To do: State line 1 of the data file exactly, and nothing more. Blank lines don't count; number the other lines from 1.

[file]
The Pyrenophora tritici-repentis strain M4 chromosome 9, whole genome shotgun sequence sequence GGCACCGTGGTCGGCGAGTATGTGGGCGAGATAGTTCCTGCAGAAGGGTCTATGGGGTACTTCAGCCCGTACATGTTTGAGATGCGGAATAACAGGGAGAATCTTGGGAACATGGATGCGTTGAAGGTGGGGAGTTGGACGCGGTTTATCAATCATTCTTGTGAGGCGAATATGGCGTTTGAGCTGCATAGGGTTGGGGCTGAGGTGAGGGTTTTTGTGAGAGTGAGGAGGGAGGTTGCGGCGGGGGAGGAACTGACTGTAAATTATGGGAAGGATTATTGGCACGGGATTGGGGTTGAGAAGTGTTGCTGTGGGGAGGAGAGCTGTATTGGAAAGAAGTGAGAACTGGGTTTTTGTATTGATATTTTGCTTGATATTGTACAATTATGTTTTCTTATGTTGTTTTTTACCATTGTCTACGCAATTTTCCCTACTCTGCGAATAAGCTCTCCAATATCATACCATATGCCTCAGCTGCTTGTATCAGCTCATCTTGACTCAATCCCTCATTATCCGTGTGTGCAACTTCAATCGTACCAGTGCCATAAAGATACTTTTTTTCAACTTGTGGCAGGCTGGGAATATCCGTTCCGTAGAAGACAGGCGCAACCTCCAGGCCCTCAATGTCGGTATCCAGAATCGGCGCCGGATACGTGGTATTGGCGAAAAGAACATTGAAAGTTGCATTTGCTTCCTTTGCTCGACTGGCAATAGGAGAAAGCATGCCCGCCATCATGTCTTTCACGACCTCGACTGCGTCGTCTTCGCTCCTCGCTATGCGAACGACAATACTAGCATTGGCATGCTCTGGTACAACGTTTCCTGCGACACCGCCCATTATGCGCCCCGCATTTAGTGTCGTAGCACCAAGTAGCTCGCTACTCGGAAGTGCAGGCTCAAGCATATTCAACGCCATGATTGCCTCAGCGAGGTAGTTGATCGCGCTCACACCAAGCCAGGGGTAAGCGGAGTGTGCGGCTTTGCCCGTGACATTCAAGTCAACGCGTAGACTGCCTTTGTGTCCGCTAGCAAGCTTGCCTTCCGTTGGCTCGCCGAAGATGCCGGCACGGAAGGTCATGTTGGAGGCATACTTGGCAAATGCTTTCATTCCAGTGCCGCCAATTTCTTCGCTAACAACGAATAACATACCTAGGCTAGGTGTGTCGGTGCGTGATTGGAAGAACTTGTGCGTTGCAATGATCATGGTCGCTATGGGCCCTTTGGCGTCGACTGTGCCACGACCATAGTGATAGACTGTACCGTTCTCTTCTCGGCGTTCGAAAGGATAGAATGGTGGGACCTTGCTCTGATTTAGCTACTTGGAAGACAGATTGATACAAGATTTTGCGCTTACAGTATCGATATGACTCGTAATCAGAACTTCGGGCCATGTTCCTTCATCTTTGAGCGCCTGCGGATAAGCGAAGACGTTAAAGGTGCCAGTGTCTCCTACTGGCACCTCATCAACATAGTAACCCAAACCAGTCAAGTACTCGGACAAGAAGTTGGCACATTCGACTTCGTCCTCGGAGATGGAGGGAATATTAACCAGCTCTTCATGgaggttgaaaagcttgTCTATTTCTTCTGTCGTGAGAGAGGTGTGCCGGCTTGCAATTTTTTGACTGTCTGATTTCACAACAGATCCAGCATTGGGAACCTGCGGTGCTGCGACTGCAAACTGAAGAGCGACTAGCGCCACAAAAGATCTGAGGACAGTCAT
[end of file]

The Pyrenophora tritici-repentis strain M4 chromosome 9, whole genome shotgun sequence sequence GGCACCGTGGTCGGCGAGTATGTGGGCGAGATAGTTCCTGCAGAAGGGTCTATGGGGTACTTCAGCCCGTACATGTTTGAGATGCGGAATAACAGGGAGAATCTTGGGAACATGGATGCGTTGAAGGTGGGGAGTTGGACGCGGTTTATCAATCATTCTTGTGAGGCGAATATGGCGTTTGAGCTGCATAGGGTTGGGGCTGAGGTGAGGGTTTTTGTGAGAGTGAGGAGGGAGGTTGCGGCGGGGGAGGAACTGACTGTAAATTATGGGAAGGATTATTGGCACGGGATTGGGGTTGAGAAGTGTTGCTGTGGGGAGGAGAGCTGTATTGGAAAGAAGTGAGAACTGGGTTTTTGTATTGATATTTTGCTTGATATTGTACAATTATGTTTTCTTATGTTGTTTTTTACCATTGTCTACGCAATTTTCCCTACTCTGCGAATAAGCTCTCCAATATCATACCATATGCCTCAGCTGCTTGTATCAGCTCATCTTGACTCAATCCCTCATTATCCGTGTGTGCAACTTCAATCGTACCAGTGCCATAAAGATACTTTTTTTCAACTTGTGGCAGGCTGGGAATATCCGTTCCGTAGAAGACAGGCGCAACCTCCAGGCCCTCAATGTCGGTATCCAGAATCGGCGCCGGATACGTGGTATTGGCGAAAAGAACATTGAAAGTTGCATTTGCTTCCTTTGCTCGACTGGCAATAGGAGAAAGCATGCCCGCCATCATGTCTTTCACGACCTCGACTGCGTCGTCTTCGCTCCTCGCTATGCGAACGACAATACTAGCATTGGCATGCTCTGGTACAACGTTTCCTGCGACACCGCCCATTATGCGCCCCGCATTTAGTGTCGTAGCACCAAGTAGCTCGCTACTCGGAAGTGCAGGCTCAAGCATATTCAACGCCATGATTGCCTCAGCGAGGTAGTTGATCGCGCTCACACCAAGCCAGGGGTAAGCGGAGTGTGCGGCTTTGCCCGTGACATTCAAGTCAACGCGTAGACTGCCTTTGTGTCCGCTAGCAAGCTTGCCTTCCGTTGGCTCGCCGAAGATGCCGGCACGGAAGGTCATGTTGGAGGCATACTTGGCAAATGCTTTCATTCCAGTGCCGCCAATTTCTTCGCTAACAACGAATAACATACCTAGGCTAGGTGTGTCGGTGCGTGATTGGAAGAACTTGTGCGTTGCAATGATCATGGTCGCTATGGGCCCTTTGGCGTCGACTGTGCCACGACCATAGTGATAGACTGTACCGTTCTCTTCTCGGCGTTCGAAAGGATAGAATGGTGGGACCTTGCTCTGATTTAGCTACTTGGAAGACAGATTGATACAAGATTTTGCGCTTACAGTATCGATATGACTCGTAATCAGAACTTCGGGCCATGTTCCTTCATCTTTGAGCGCCTGCGGATAAGCGAAGACGTTAAAGGTGCCAGTGTCTCCTACTGGCACCTCATCAACATAGTAACCCAAACCAGTCAAGTACTCGGACAAGAAGTTGGCACATTCGACTTCGTCCTCGGAGATGGAGGGAATATTAACCAGCTCTTCATGgaggttgaaaagcttgTCTATTTCTTCTGTCGTGAGAGAGGTGTGCCGGCTTGCAATTTTTTGACTGTCTGATTTCACAACAGATCCAGCATTGGGAACCTGCGGTGCTGCGACTGCAAACTGAAGAGCGACTAGCGCCACAAAAGATCTGAGGACAGTCAT